While Democrats and some election observers have raised concerns about the possibility of a so-called red mirage—an appearance of Republican leads in midterm races on election night that will dissipate when mail-in ballots are counted—the real problems with mail-in voting are of a different nature, election experts have told The Epoch Times.
Early voting by mail promotes tribalism within politics and encourages people to vote without knowing nearly all that they could about the candidates and issues, one scholar said.
Some of those raising concerns about the use and misuse of early and mail-in voting have invoked a familiar narrative about Trump-influenced so-called election deniers who are allegedly hostile to, and seek to undermine, democracy itself.
But the real problems with mail-in voting have little to do with the possibility of dishonest attempts to parlay the appearance of victory into actual victory, and more to do with the replacement of the traditional institution of voting, and all its civil and cultural implications, with a remote process little attuned to the vagaries of campaigns and the substance of issues in the lead-up to election day, election observers say.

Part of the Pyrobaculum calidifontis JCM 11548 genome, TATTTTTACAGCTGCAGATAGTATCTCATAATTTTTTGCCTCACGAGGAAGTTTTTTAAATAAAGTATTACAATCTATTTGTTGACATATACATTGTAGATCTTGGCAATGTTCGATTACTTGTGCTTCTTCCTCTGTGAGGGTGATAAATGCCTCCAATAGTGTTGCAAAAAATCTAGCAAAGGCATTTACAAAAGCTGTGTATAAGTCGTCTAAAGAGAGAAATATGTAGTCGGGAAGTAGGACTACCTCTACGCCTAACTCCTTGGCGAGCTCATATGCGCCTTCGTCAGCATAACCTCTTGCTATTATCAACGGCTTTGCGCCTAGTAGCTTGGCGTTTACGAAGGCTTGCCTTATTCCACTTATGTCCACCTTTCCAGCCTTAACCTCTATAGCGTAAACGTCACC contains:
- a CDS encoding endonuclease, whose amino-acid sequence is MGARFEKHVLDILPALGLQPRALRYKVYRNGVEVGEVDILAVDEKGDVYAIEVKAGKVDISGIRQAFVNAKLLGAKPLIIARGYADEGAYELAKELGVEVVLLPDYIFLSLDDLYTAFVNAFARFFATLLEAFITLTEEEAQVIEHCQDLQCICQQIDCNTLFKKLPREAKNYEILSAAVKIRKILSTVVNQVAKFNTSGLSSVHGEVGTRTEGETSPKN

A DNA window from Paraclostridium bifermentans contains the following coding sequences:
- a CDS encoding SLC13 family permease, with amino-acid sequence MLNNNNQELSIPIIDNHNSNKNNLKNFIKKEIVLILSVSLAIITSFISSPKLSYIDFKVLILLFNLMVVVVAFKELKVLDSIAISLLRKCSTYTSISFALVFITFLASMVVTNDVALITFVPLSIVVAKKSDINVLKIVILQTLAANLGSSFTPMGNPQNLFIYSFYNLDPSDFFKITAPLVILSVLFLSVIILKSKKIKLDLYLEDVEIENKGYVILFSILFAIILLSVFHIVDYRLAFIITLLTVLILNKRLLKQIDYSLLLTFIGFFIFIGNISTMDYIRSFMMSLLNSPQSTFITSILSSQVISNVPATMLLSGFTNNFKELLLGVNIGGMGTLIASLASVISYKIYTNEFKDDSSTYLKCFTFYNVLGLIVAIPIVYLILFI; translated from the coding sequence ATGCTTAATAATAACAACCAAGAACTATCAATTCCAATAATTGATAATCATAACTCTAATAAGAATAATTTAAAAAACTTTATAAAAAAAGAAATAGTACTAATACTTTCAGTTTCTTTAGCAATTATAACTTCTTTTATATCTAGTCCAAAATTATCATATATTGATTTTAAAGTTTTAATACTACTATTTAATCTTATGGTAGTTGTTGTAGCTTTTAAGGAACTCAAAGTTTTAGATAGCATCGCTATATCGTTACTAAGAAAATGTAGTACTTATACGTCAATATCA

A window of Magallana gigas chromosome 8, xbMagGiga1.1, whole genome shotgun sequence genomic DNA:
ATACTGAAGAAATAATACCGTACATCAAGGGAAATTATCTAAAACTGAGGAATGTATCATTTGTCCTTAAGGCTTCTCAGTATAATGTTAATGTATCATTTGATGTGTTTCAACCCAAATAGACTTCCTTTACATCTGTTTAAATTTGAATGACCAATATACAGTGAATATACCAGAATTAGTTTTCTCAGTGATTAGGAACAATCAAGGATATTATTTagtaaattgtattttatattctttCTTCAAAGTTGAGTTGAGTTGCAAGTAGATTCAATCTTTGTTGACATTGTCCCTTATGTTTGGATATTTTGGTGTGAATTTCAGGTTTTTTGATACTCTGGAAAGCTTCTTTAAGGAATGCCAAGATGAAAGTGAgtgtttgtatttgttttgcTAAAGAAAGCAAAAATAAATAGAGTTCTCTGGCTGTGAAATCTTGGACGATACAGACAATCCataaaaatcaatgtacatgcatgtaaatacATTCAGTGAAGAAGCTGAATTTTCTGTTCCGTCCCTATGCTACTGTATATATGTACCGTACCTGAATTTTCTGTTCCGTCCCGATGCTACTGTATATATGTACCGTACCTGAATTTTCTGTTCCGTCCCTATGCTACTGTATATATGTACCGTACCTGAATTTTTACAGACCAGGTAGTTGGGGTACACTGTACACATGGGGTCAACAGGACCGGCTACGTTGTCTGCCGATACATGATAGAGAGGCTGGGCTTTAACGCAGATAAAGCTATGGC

Upending an Institution
“I have never liked extended or mail-in voting. The public ritual of voting is important to me, to show people your support for the act of voting. I also don’t like early voting because it encourages the tribalism in our politics,” Andrew E. Smith, director of the University of New Hampshire Survey Center, told The Epoch Times.
When citizens send in their votes early by mail, Smith pointed out, they typically act on pre-formed party loyalties and affiliations rather than making decisions based on carefully following the news and assessing the state of the economy, diplomatic relations, and other issues on which candidates base their platforms, right up to the date when they would vote in person if they did choose that route.
“When you cast your vote six weeks before an election, you can miss many of the events that come up during the campaign, but you have no chance to reconsider your vote,” Smith continued.